My own paradigm involves being a lot more "hands on", spending time w/ our kids, playing and teaching them stuff. Offering to share my hobbies with them, if they're interested (read: bikes/cycling), etc. and not being as focused on spending a whole lot of time at the office. With other dads I know in my own generation (Gen X, 30 year old dudes), I seem to see a similar pattern of moving towards a more balanced work/homelife.

    What are your thoughts?
    I would attribute it to the differences in the economy during each of those time periods.. my grandpa had to work very hard to keep food on the table.. he couldnt take a friday off to take his son on a bike ride or something..

    my dad spent a lot of time with me growing up because he had a successful business in an economy where it was hard not to be successful.. the 90's were really great for that.

  16. #16
    Who farted? Ka_Jun's Avatar
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    Quote Originally Posted by dmotoguy View Post
    I would attribute it to the differences in the economy during each of those time periods.. my grandpa had to work very hard to keep food on the table.. he couldnt take a friday off to take his son on a bike ride or something..

    my dad spent a lot of time with me growing up because he had a successful business in an economy where it was hard not to be successful.. the 90's were really great for that.
    Do you believe that this economy will result in folks having less time to spend with their kids?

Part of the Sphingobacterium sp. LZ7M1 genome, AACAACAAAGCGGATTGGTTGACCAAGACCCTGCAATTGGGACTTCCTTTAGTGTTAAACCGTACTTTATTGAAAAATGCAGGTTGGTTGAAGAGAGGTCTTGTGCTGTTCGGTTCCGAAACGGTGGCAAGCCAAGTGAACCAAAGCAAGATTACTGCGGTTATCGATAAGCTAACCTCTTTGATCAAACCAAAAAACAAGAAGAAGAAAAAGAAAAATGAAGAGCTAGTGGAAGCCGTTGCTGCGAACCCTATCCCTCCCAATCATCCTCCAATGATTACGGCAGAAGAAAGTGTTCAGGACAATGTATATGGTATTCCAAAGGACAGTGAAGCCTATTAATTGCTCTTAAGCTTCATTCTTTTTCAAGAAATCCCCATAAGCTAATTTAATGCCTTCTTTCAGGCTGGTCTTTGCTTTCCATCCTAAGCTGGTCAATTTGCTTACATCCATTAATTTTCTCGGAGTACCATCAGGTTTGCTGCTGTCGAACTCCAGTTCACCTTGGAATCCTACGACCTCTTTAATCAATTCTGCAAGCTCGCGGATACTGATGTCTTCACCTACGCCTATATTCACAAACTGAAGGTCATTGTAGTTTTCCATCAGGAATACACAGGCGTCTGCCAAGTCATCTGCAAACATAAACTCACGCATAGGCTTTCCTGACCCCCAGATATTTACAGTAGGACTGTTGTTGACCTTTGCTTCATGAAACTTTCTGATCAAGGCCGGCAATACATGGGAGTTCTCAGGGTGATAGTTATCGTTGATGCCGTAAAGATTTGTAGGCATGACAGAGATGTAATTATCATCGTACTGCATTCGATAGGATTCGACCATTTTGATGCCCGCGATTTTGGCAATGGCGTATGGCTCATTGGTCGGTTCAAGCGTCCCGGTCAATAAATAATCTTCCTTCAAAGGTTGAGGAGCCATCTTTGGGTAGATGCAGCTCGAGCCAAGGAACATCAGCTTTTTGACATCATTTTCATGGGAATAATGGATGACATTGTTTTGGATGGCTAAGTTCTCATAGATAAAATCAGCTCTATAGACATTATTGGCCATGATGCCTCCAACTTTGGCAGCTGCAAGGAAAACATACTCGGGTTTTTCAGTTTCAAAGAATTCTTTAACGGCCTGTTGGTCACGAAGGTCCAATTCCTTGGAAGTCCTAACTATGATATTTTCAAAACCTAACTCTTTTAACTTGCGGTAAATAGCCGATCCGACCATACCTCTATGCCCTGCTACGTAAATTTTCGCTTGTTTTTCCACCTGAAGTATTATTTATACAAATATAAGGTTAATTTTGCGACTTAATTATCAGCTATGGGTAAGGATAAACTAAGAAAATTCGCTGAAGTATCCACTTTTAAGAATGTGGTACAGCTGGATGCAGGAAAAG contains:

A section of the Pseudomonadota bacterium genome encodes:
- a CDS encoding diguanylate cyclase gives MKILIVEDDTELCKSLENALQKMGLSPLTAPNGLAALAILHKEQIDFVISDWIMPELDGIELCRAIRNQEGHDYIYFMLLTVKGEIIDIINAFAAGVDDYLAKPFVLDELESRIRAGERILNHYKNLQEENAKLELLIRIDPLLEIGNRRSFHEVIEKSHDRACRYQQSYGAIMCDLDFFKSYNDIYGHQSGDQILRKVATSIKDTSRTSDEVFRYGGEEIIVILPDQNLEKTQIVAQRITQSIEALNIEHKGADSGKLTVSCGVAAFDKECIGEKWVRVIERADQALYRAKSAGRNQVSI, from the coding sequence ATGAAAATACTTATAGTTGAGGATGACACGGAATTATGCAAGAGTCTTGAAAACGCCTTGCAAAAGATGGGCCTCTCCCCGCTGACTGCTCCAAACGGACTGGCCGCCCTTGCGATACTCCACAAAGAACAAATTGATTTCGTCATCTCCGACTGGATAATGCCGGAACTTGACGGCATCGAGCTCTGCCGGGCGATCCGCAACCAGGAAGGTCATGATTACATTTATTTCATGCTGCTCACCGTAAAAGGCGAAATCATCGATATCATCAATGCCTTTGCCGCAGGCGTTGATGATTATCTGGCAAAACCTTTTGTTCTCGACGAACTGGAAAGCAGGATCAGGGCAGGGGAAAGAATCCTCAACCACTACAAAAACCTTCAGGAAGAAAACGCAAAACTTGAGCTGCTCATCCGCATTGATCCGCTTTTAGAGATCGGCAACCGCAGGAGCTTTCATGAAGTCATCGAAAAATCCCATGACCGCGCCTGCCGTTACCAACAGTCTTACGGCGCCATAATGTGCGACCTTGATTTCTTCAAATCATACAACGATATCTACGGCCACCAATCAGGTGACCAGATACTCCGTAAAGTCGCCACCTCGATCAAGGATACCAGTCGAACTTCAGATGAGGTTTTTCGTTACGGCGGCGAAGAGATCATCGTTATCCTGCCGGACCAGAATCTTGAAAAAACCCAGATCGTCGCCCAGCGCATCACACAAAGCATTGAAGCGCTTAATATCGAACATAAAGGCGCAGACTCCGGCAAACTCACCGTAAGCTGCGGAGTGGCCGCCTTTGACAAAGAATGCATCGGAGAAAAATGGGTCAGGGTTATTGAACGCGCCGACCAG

17. #17
    Who farted? Ka_Jun's Avatar
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    Quote Originally Posted by jsharr View Post
    My father was of the puritan work ethic generation. It was and still is his duty to work. For him not to work would be his demise. He is just as busy in retirement as he was in his paid days.

    He and my mother run a food pantry. He teaches jr. tennis at a local country club. He still plays tennis competitively at 70. He is active in the local community government and in his church.

    He and my mother worked hard and built a comfortable life for themselves and are now enjoying working on things that they enjoy. I believe that my father enjoyed MOST of his working days.
    Jeez, sounds like a good guy. My father was the same, with the work ethic, though in his retirement (involuntary) he has kicked back. I think he's cynical about how things in his career played out, and I don't blame him.

  18. #18
    Ogr8nwmypstmksnosnse pgoat's Avatar
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    sorry to butt in - this is truly a great thread guys. Thank you for sharing.
    Quote Originally Posted by jsharr View Post
    People whose sig line does not include a jsharr quote annoy me.

  19. #19